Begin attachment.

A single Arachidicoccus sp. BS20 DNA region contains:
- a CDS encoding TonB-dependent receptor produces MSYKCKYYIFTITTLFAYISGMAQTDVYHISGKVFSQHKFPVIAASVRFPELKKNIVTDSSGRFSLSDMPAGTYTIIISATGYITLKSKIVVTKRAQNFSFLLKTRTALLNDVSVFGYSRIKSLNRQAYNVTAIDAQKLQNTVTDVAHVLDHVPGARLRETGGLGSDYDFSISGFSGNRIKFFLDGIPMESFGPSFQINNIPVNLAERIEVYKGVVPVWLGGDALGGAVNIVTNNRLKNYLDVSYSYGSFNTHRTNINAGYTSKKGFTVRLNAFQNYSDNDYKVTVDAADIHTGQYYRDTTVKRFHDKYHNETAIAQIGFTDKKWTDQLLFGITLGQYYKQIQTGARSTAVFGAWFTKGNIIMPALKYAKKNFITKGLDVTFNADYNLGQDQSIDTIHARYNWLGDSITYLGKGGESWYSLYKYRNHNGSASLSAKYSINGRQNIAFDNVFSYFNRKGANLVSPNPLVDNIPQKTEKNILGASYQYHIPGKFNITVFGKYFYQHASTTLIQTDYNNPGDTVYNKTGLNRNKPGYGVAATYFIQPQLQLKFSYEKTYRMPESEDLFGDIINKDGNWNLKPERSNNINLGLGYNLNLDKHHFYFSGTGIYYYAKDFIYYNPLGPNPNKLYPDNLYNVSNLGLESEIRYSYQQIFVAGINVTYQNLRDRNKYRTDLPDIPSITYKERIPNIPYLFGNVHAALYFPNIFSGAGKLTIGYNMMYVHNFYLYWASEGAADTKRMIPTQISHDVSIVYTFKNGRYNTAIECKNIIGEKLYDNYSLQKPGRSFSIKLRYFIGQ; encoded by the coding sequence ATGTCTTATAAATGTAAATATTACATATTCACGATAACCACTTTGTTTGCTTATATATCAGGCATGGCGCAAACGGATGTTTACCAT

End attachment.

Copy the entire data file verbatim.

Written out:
A single Arachidicoccus sp. BS20 DNA region contains:
- a CDS encoding TonB-dependent receptor produces MSYKCKYYIFTITTLFAYISGMAQTDVYHISGKVFSQHKFPVIAASVRFPELKKNIVTDSSGRFSLSDMPAGTYTIIISATGYITLKSKIVVTKRAQNFSFLLKTRTALLNDVSVFGYSRIKSLNRQAYNVTAIDAQKLQNTVTDVAHVLDHVPGARLRETGGLGSDYDFSISGFSGNRIKFFLDGIPMESFGPSFQINNIPVNLAERIEVYKGVVPVWLGGDALGGAVNIVTNNRLKNYLDVSYSYGSFNTHRTNINAGYTSKKGFTVRLNAFQNYSDNDYKVTVDAADIHTGQYYRDTTVKRFHDKYHNETAIAQIGFTDKKWTDQLLFGITLGQYYKQIQTGARSTAVFGAWFTKGNIIMPALKYAKKNFITKGLDVTFNADYNLGQDQSIDTIHARYNWLGDSITYLGKGGESWYSLYKYRNHNGSASLSAKYSINGRQNIAFDNVFSYFNRKGANLVSPNPLVDNIPQKTEKNILGASYQYHIPGKFNITVFGKYFYQHASTTLIQTDYNNPGDTVYNKTGLNRNKPGYGVAATYFIQPQLQLKFSYEKTYRMPESEDLFGDIINKDGNWNLKPERSNNINLGLGYNLNLDKHHFYFSGTGIYYYAKDFIYYNPLGPNPNKLYPDNLYNVSNLGLESEIRYSYQQIFVAGINVTYQNLRDRNKYRTDLPDIPSITYKERIPNIPYLFGNVHAALYFPNIFSGAGKLTIGYNMMYVHNFYLYWASEGAADTKRMIPTQISHDVSIVYTFKNGRYNTAIECKNIIGEKLYDNYSLQKPGRSFSIKLRYFIGQ; encoded by the coding sequence ATGTCTTATAAATGTAAATATTACATATTCACGATAACCACTTTGTTTGCTTATATATCAGGCATGGCGCAAACGGATGTTTACCAT